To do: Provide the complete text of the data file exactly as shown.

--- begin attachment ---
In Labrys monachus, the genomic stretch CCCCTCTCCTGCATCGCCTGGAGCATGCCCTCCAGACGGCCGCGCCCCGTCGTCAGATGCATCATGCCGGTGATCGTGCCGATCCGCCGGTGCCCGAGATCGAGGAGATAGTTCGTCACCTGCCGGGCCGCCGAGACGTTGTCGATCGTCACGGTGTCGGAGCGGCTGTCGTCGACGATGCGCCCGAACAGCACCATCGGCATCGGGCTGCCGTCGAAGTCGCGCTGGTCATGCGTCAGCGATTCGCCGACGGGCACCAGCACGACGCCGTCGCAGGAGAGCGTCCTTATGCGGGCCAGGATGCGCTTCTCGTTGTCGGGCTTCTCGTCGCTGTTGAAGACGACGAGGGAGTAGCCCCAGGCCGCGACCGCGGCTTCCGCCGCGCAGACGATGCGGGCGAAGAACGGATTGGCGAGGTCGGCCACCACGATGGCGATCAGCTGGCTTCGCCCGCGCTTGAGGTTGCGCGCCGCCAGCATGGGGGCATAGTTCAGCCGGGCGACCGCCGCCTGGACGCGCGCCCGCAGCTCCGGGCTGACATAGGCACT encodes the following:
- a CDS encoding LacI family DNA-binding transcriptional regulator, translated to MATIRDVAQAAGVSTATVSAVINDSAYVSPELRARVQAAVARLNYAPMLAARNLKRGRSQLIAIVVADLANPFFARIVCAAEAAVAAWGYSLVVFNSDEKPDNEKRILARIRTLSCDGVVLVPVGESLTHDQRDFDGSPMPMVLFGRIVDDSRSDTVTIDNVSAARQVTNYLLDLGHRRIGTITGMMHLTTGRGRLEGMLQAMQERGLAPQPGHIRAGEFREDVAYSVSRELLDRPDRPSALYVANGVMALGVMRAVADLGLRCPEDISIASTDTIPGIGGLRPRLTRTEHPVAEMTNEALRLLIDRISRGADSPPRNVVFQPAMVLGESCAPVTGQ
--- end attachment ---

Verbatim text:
In Labrys monachus, the genomic stretch CCCCTCTCCTGCATCGCCTGGAGCATGCCCTCCAGACGGCCGCGCCCCGTCGTCAGATGCATCATGCCGGTGATCGTGCCGATCCGCCGGTGCCCGAGATCGAGGAGATAGTTCGTCACCTGCCGGGCCGCCGAGACGTTGTCGATCGTCACGGTGTCGGAGCGGCTGTCGTCGACGATGCGCCCGAACAGCACCATCGGCATCGGGCTGCCGTCGAAGTCGCGCTGGTCATGCGTCAGCGATTCGCCGACGGGCACCAGCACGACGCCGTCGCAGGAGAGCGTCCTTATGCGGGCCAGGATGCGCTTCTCGTTGTCGGGCTTCTCGTCGCTGTTGAAGACGACGAGGGAGTAGCCCCAGGCCGCGACCGCGGCTTCCGCCGCGCAGACGATGCGGGCGAAGAACGGATTGGCGAGGTCGGCCACCACGATGGCGATCAGCTGGCTTCGCCCGCGCTTGAGGTTGCGCGCCGCCAGCATGGGGGCATAGTTCAGCCGGGCGACCGCCGCCTGGACGCGCGCCCGCAGCTCCGGGCTGACATAGGCACT encodes the following:
- a CDS encoding LacI family DNA-binding transcriptional regulator, translated to MATIRDVAQAAGVSTATVSAVINDSAYVSPELRARVQAAVARLNYAPMLAARNLKRGRSQLIAIVVADLANPFFARIVCAAEAAVAAWGYSLVVFNSDEKPDNEKRILARIRTLSCDGVVLVPVGESLTHDQRDFDGSPMPMVLFGRIVDDSRSDTVTIDNVSAARQVTNYLLDLGHRRIGTITGMMHLTTGRGRLEGMLQAMQERGLAPQPGHIRAGEFREDVAYSVSRELLDRPDRPSALYVANGVMALGVMRAVADLGLRCPEDISIASTDTIPGIGGLRPRLTRTEHPVAEMTNEALRLLIDRISRGADSPPRNVVFQPAMVLGESCAPVTGQ